Why is making a good Fantastic Four movie so difficult?

After only a week in theaters, it seems that Josh Trank’s rebooted Fantastic Four film is going down as one of 2015’s greatest box-office bombs. Financially disappointing, the film was also savaged by critics: Rolling Stone’s Peter Travers called it “worse than worthless,” while the A.V. Club’s A. A. Dowd described the film as “shockingly humorless and glacially slow.” A week after its release, the movie hovers below 9% on Rotten Tomatoes. So what happened?

It’s possible that some of the negative press may be exaggerated — after all, some of the critics who trashed Fantastic Four disliked it for precisely the flaws superhero movies can often get away with. And comic fans didn’t cover themselves in glory when they carped about the casting of a tremendous young actor, The Wire‘s Michael B. Jordan, as the Human Torch. But there does seem to be a general sense that the new Fantastic Four is a bomb, a movie that simultaneously takes itself very very seriously and doesn’t have anything serious to say.

And it’s not just this one — ask any fan to rank the modern superhero films, and the lackluster 2005 Fantastic Four and its 2007 sequel, Fantastic Four: Rise of the Silver Surfer will be well down toward the bottom of the list, possibly hovering somewhere above the widely-ignored Elektra. This pair of plodding, inconsequential messes suffered from an absence of clear vision as well as hopelessly miscast villains. And 1994’s Fantastic Four movie, produced by low-budget king Roger Corman, never even made it to the big screen. Intended just to hold on to the film rights — shades of the modern film! — the 1994 film was a goofup so legendary it got its own documentary.

In a world where obscure comic characters from Blade to Ant-Man to Rocket Raccoon have made it to the movie screen, where TV viewers know who Firestorm and Captain Cold are, why on earth can’t anyone seem to make a good movie out of the comics franchise that started the Marvel Age?

Maybe the problem is the superhero cinema’s preoccupation with origin stories. After all, an origin story appeals to screenwriters: a movie character needs an arc, a journey of transformation, and what’s more of a journey of transformation than a superhero origin? And with some characters that works well enough — although I think by now we’re all getting a little sick of them. But the origin story is fundamentally the least interesting thing about the Fantastic Four. Indeed, other than gaining superpowers, the characters don’t really change at all. They’re designed as a team, as a set of complementary personalities, and they stay that way.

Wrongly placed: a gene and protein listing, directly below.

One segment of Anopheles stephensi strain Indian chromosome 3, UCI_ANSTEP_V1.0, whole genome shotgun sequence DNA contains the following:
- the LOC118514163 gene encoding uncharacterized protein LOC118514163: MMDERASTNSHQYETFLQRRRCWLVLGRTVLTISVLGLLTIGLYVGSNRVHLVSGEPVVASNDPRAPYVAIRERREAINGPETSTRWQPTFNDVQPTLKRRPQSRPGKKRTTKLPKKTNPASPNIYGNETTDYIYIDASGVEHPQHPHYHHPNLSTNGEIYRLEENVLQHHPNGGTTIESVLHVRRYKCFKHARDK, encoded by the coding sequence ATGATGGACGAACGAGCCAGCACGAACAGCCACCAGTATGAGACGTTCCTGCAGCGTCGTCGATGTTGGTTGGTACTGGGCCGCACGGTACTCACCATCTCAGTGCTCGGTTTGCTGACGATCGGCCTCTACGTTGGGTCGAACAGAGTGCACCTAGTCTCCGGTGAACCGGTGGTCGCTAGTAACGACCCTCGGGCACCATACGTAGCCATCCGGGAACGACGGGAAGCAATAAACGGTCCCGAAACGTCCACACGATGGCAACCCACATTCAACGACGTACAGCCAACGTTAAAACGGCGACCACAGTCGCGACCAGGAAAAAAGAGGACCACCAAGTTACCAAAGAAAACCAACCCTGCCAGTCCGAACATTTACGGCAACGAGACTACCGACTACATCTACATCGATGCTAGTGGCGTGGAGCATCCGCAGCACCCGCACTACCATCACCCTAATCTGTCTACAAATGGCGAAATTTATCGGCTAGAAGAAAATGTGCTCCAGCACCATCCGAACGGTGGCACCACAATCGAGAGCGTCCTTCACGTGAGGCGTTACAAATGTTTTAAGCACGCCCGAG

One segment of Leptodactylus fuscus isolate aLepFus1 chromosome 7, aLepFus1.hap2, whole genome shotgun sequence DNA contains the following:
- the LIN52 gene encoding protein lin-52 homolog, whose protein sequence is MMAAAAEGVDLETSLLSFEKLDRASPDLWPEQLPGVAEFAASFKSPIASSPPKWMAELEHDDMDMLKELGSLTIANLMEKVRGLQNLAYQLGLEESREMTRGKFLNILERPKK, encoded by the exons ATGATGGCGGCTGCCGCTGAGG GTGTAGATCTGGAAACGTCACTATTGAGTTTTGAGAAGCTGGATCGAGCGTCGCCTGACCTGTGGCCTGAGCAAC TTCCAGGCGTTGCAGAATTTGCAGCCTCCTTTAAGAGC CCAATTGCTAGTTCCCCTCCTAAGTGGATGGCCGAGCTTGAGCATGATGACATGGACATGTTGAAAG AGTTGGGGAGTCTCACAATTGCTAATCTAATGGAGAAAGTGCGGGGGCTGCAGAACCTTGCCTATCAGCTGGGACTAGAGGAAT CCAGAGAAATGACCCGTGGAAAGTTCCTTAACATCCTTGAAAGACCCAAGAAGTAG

Lee and Kirby designed a set of characters heavy with symbolism, each corresponding to one of the four elements of classical Greek thought with a corresponding personality — so, for example, Mister Fantastic, with his flowing shape and calm, logical mind, corresponds to the element of water, while the Human Torch is literally “hot-headed,” as impulsive and aggressive as you’d expect from a character who corresponds to the element of fire. They’re also a family, with a pair of kindly parents and two squabbling brothers. It’s a great foundation, but it doesn’t have a conflict at the heart of it — no secret identity, no sick aunt, no moral qualms about violence. Each character has individual conflicts but there isn’t a fundamental conflict within the group. Conflict in Fantastic Four stories comes from outside the group — and let’s not forget that those conflicts included the first appearances of the Black Panther, the Inhumans, the Silver Surfer and Galactus in just a few short months. It’s a fine model for an ongoing series, but

Unfortunately, that means that in order to create a compelling one-shot story, the screenwriter of a Fantastic Four movie needs to craft something that isn’t in the comics. That can be a compelling internal conflict, but creating this type of plot risks sacrificing the iconic roles that the four characters play. Alternatively, it can be a potent, visually striking external conflict. Again, that’s something the movies have so far failed to do. You wouldn’t think it’d be possible to mess up Doctor Doom, the archetypal supervillain, but there you go.

Will we ever see a great Fantastic Four film? It doesn’t look likely at the moment, particularly since the comic itself is presently getting no love at Marvel. It’s possible that the structure actually doesn’t work well in a two-hour feature format; given the soap opera ensemble structure, the franchise might be better suited as a television series. (Imagine, for the sake of argument, a TV series that had FF #44-53 as a season. You’d watch that, right?)

And so Fantastic Four, released briefly from Hollywood for its now-routine shot at stardom, slinks back in defeat. It may be simply a case of a concept too obvious for a big-budget blockbuster. And you don’t hear that every day.

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